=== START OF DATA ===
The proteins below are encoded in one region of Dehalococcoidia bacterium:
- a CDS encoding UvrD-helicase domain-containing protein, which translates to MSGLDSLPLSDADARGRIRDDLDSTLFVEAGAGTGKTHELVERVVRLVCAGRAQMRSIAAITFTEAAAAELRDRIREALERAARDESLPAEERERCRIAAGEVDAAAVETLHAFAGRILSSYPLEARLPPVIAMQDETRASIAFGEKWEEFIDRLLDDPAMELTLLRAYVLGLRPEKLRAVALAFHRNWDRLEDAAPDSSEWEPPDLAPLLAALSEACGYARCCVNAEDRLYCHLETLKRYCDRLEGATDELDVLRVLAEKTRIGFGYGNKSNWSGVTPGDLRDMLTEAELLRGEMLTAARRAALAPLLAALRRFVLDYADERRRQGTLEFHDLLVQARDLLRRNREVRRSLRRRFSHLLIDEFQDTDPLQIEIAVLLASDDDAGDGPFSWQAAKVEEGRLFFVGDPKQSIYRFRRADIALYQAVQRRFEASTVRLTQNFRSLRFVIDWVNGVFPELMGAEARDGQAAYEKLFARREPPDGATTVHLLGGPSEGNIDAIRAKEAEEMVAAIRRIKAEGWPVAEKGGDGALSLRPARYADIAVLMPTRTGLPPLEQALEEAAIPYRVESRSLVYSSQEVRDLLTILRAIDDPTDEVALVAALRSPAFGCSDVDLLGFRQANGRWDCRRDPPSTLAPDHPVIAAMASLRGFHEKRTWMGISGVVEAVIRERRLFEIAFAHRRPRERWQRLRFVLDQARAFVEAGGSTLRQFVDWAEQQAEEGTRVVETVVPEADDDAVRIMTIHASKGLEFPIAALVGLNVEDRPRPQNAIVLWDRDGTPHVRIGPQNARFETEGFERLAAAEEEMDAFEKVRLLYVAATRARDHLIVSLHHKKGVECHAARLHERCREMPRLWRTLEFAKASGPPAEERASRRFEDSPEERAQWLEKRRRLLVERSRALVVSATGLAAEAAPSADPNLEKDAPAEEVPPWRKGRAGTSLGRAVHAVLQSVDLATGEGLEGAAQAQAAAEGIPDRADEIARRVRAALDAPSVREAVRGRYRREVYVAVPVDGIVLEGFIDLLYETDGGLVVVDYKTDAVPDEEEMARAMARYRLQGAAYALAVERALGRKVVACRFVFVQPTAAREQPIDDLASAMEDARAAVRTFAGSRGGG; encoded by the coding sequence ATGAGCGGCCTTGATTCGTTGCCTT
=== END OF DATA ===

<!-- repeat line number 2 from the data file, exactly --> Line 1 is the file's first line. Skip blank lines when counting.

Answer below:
- a CDS encoding UvrD-helicase domain-containing protein, which translates to MSGLDSLPLSDADARGRIRDDLDSTLFVEAGAGTGKTHELVERVVRLVCAGRAQMRSIAAITFTEAAAAELRDRIREALERAARDESLPAEERERCRIAAGEVDAAAVETLHAFAGRILSSYPLEARLPPVIAMQDETRASIAFGEKWEEFIDRLLDDPAMELTLLRAYVLGLRPEKLRAVALAFHRNWDRLEDAAPDSSEWEPPDLAPLLAALSEACGYARCCVNAEDRLYCHLETLKRYCDRLEGATDELDVLRVLAEKTRIGFGYGNKSNWSGVTPGDLRDMLTEAELLRGEMLTAARRAALAPLLAALRRFVLDYADERRRQGTLEFHDLLVQARDLLRRNREVRRSLRRRFSHLLIDEFQDTDPLQIEIAVLLASDDDAGDGPFSWQAAKVEEGRLFFVGDPKQSIYRFRRADIALYQAVQRRFEASTVRLTQNFRSLRFVIDWVNGVFPELMGAEARDGQAAYEKLFARREPPDGATTVHLLGGPSEGNIDAIRAKEAEEMVAAIRRIKAEGWPVAEKGGDGALSLRPARYADIAVLMPTRTGLPPLEQALEEAAIPYRVESRSLVYSSQEVRDLLTILRAIDDPTDEVALVAALRSPAFGCSDVDLLGFRQANGRWDCRRDPPSTLAPDHPVIAAMASLRGFHEKRTWMGISGVVEAVIRERRLFEIAFAHRRPRERWQRLRFVLDQARAFVEAGGSTLRQFVDWAEQQAEEGTRVVETVVPEADDDAVRIMTIHASKGLEFPIAALVGLNVEDRPRPQNAIVLWDRDGTPHVRIGPQNARFETEGFERLAAAEEEMDAFEKVRLLYVAATRARDHLIVSLHHKKGVECHAARLHERCREMPRLWRTLEFAKASGPPAEERASRRFEDSPEERAQWLEKRRRLLVERSRALVVSATGLAAEAAPSADPNLEKDAPAEEVPPWRKGRAGTSLGRAVHAVLQSVDLATGEGLEGAAQAQAAAEGIPDRADEIARRVRAALDAPSVREAVRGRYRREVYVAVPVDGIVLEGFIDLLYETDGGLVVVDYKTDAVPDEEEMARAMARYRLQGAAYALAVERALGRKVVACRFVFVQPTAAREQPIDDLASAMEDARAAVRTFAGSRGGG; encoded by the coding sequence ATGAGCGGCCTTGATTCGTTGCCTT